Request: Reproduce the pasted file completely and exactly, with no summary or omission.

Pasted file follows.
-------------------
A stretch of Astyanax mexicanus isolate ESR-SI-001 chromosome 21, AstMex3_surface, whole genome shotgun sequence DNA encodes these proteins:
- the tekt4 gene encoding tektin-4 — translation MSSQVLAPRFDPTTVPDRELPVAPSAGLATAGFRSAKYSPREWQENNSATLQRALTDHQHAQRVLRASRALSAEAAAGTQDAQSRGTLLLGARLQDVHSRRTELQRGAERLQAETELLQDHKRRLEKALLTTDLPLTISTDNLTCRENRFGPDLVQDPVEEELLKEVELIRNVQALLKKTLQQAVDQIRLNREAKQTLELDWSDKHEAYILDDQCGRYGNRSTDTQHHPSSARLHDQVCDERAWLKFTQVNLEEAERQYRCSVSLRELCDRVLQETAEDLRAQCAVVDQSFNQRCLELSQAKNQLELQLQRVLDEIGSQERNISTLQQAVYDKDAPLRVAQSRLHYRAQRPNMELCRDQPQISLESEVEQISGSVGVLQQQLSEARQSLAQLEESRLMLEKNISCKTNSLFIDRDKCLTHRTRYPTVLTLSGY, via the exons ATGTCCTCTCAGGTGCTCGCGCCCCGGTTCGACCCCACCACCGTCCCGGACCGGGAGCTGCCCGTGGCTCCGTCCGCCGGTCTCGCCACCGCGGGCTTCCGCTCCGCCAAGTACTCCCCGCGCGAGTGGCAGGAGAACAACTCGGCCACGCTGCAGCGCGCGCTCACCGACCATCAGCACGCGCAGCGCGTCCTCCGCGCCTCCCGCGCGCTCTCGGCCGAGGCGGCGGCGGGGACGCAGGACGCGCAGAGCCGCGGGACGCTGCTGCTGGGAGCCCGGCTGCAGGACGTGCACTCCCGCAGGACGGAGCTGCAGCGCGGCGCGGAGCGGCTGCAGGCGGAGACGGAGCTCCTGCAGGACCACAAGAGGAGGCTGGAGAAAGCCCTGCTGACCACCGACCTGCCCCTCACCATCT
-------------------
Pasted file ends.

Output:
A stretch of Astyanax mexicanus isolate ESR-SI-001 chromosome 21, AstMex3_surface, whole genome shotgun sequence DNA encodes these proteins:
- the tekt4 gene encoding tektin-4 — translation MSSQVLAPRFDPTTVPDRELPVAPSAGLATAGFRSAKYSPREWQENNSATLQRALTDHQHAQRVLRASRALSAEAAAGTQDAQSRGTLLLGARLQDVHSRRTELQRGAERLQAETELLQDHKRRLEKALLTTDLPLTISTDNLTCRENRFGPDLVQDPVEEELLKEVELIRNVQALLKKTLQQAVDQIRLNREAKQTLELDWSDKHEAYILDDQCGRYGNRSTDTQHHPSSARLHDQVCDERAWLKFTQVNLEEAERQYRCSVSLRELCDRVLQETAEDLRAQCAVVDQSFNQRCLELSQAKNQLELQLQRVLDEIGSQERNISTLQQAVYDKDAPLRVAQSRLHYRAQRPNMELCRDQPQISLESEVEQISGSVGVLQQQLSEARQSLAQLEESRLMLEKNISCKTNSLFIDRDKCLTHRTRYPTVLTLSGY, via the exons ATGTCCTCTCAGGTGCTCGCGCCCCGGTTCGACCCCACCACCGTCCCGGACCGGGAGCTGCCCGTGGCTCCGTCCGCCGGTCTCGCCACCGCGGGCTTCCGCTCCGCCAAGTACTCCCCGCGCGAGTGGCAGGAGAACAACTCGGCCACGCTGCAGCGCGCGCTCACCGACCATCAGCACGCGCAGCGCGTCCTCCGCGCCTCCCGCGCGCTCTCGGCCGAGGCGGCGGCGGGGACGCAGGACGCGCAGAGCCGCGGGACGCTGCTGCTGGGAGCCCGGCTGCAGGACGTGCACTCCCGCAGGACGGAGCTGCAGCGCGGCGCGGAGCGGCTGCAGGCGGAGACGGAGCTCCTGCAGGACCACAAGAGGAGGCTGGAGAAAGCCCTGCTGACCACCGACCTGCCCCTCACCATCT